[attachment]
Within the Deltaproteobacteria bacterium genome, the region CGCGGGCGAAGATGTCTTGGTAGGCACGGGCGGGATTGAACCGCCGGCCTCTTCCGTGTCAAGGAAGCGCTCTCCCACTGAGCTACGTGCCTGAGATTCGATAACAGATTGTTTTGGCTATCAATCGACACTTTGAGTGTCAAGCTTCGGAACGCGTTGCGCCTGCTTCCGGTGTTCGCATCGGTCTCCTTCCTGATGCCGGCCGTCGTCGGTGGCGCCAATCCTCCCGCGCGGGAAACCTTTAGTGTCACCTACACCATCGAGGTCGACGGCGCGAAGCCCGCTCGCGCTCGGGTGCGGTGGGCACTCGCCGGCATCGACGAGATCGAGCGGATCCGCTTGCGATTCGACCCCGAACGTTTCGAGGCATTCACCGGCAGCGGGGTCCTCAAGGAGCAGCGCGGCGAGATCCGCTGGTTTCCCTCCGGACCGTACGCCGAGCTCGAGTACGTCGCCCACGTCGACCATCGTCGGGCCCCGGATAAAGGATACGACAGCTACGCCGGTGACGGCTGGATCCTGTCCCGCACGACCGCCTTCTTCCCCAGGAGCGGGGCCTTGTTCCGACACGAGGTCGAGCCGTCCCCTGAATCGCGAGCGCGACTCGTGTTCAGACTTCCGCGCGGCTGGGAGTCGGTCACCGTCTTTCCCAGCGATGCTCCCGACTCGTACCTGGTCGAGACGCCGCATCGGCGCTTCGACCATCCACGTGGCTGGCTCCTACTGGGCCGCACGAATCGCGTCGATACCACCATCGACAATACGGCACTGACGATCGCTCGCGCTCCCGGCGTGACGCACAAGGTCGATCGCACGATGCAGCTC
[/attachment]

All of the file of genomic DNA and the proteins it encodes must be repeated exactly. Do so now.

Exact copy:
Within the Deltaproteobacteria bacterium genome, the region CGCGGGCGAAGATGTCTTGGTAGGCACGGGCGGGATTGAACCGCCGGCCTCTTCCGTGTCAAGGAAGCGCTCTCCCACTGAGCTACGTGCCTGAGATTCGATAACAGATTGTTTTGGCTATCAATCGACACTTTGAGTGTCAAGCTTCGGAACGCGTTGCGCCTGCTTCCGGTGTTCGCATCGGTCTCCTTCCTGATGCCGGCCGTCGTCGGTGGCGCCAATCCTCCCGCGCGGGAAACCTTTAGTGTCACCTACACCATCGAGGTCGACGGCGCGAAGCCCGCTCGCGCTCGGGTGCGGTGGGCACTCGCCGGCATCGACGAGATCGAGCGGATCCGCTTGCGATTCGACCCCGAACGTTTCGAGGCATTCACCGGCAGCGGGGTCCTCAAGGAGCAGCGCGGCGAGATCCGCTGGTTTCCCTCCGGACCGTACGCCGAGCTCGAGTACGTCGCCCACGTCGACCATCGTCGGGCCCCGGATAAAGGATACGACAGCTACGCCGGTGACGGCTGGATCCTGTCCCGCACGACCGCCTTCTTCCCCAGGAGCGGGGCCTTGTTCCGACACGAGGTCGAGCCGTCCCCTGAATCGCGAGCGCGACTCGTGTTCAGACTTCCGCGCGGCTGGGAGTCGGTCACCGTCTTTCCCAGCGATGCTCCCGACTCGTACCTGGTCGAGACGCCGCATCGGCGCTTCGACCATCCACGTGGCTGGCTCCTACTGGGCCGCACGAATCGCGTCGATACCACCATCGACAATACGGCACTGACGATCGCTCGCGCTCCCGGCGTGACGCACAAGGTCGATCGCACGATGCAGCTC